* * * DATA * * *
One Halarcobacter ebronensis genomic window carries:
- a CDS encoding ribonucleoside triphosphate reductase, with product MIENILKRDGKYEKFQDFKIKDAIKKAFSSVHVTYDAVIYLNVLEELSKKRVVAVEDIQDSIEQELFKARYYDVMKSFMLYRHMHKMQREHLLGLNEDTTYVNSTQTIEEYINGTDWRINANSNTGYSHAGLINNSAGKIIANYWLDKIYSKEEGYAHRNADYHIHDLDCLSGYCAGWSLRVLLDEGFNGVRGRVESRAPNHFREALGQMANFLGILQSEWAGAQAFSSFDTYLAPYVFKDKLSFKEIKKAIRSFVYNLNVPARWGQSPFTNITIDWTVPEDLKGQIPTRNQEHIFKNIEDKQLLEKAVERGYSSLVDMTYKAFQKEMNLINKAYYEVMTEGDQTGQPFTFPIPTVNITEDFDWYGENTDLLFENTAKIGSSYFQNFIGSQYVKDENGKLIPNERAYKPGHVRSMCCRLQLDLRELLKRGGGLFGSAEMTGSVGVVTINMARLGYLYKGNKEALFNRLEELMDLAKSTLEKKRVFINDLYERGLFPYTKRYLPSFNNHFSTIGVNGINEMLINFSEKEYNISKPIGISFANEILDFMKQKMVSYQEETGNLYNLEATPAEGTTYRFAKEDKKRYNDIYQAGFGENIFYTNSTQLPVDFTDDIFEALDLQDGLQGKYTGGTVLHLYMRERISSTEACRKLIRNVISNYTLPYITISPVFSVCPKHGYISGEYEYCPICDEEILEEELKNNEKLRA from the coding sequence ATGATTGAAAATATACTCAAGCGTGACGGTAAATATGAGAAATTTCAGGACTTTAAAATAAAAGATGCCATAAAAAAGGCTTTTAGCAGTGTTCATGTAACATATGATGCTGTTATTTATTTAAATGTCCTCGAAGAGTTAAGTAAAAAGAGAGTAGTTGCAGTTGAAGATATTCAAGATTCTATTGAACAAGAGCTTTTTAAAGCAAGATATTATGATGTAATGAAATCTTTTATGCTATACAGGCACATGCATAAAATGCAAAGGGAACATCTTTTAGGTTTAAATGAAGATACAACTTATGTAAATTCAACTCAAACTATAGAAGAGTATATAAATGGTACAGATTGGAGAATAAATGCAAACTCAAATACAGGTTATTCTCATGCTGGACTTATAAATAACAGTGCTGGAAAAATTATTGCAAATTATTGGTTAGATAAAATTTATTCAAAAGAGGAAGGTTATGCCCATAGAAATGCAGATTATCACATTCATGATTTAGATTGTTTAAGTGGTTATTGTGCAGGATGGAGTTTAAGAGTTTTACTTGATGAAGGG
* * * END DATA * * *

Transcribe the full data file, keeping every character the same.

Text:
One Halarcobacter ebronensis genomic window carries:
- a CDS encoding ribonucleoside triphosphate reductase, with product MIENILKRDGKYEKFQDFKIKDAIKKAFSSVHVTYDAVIYLNVLEELSKKRVVAVEDIQDSIEQELFKARYYDVMKSFMLYRHMHKMQREHLLGLNEDTTYVNSTQTIEEYINGTDWRINANSNTGYSHAGLINNSAGKIIANYWLDKIYSKEEGYAHRNADYHIHDLDCLSGYCAGWSLRVLLDEGFNGVRGRVESRAPNHFREALGQMANFLGILQSEWAGAQAFSSFDTYLAPYVFKDKLSFKEIKKAIRSFVYNLNVPARWGQSPFTNITIDWTVPEDLKGQIPTRNQEHIFKNIEDKQLLEKAVERGYSSLVDMTYKAFQKEMNLINKAYYEVMTEGDQTGQPFTFPIPTVNITEDFDWYGENTDLLFENTAKIGSSYFQNFIGSQYVKDENGKLIPNERAYKPGHVRSMCCRLQLDLRELLKRGGGLFGSAEMTGSVGVVTINMARLGYLYKGNKEALFNRLEELMDLAKSTLEKKRVFINDLYERGLFPYTKRYLPSFNNHFSTIGVNGINEMLINFSEKEYNISKPIGISFANEILDFMKQKMVSYQEETGNLYNLEATPAEGTTYRFAKEDKKRYNDIYQAGFGENIFYTNSTQLPVDFTDDIFEALDLQDGLQGKYTGGTVLHLYMRERISSTEACRKLIRNVISNYTLPYITISPVFSVCPKHGYISGEYEYCPICDEEILEEELKNNEKLRA from the coding sequence ATGATTGAAAATATACTCAAGCGTGACGGTAAATATGAGAAATTTCAGGACTTTAAAATAAAAGATGCCATAAAAAAGGCTTTTAGCAGTGTTCATGTAACATATGATGCTGTTATTTATTTAAATGTCCTCGAAGAGTTAAGTAAAAAGAGAGTAGTTGCAGTTGAAGATATTCAAGATTCTATTGAACAAGAGCTTTTTAAAGCAAGATATTATGATGTAATGAAATCTTTTATGCTATACAGGCACATGCATAAAATGCAAAGGGAACATCTTTTAGGTTTAAATGAAGATACAACTTATGTAAATTCAACTCAAACTATAGAAGAGTATATAAATGGTACAGATTGGAGAATAAATGCAAACTCAAATACAGGTTATTCTCATGCTGGACTTATAAATAACAGTGCTGGAAAAATTATTGCAAATTATTGGTTAGATAAAATTTATTCAAAAGAGGAAGGTTATGCCCATAGAAATGCAGATTATCACATTCATGATTTAGATTGTTTAAGTGGTTATTGTGCAGGATGGAGTTTAAGAGTTTTACTTGATGAAGGG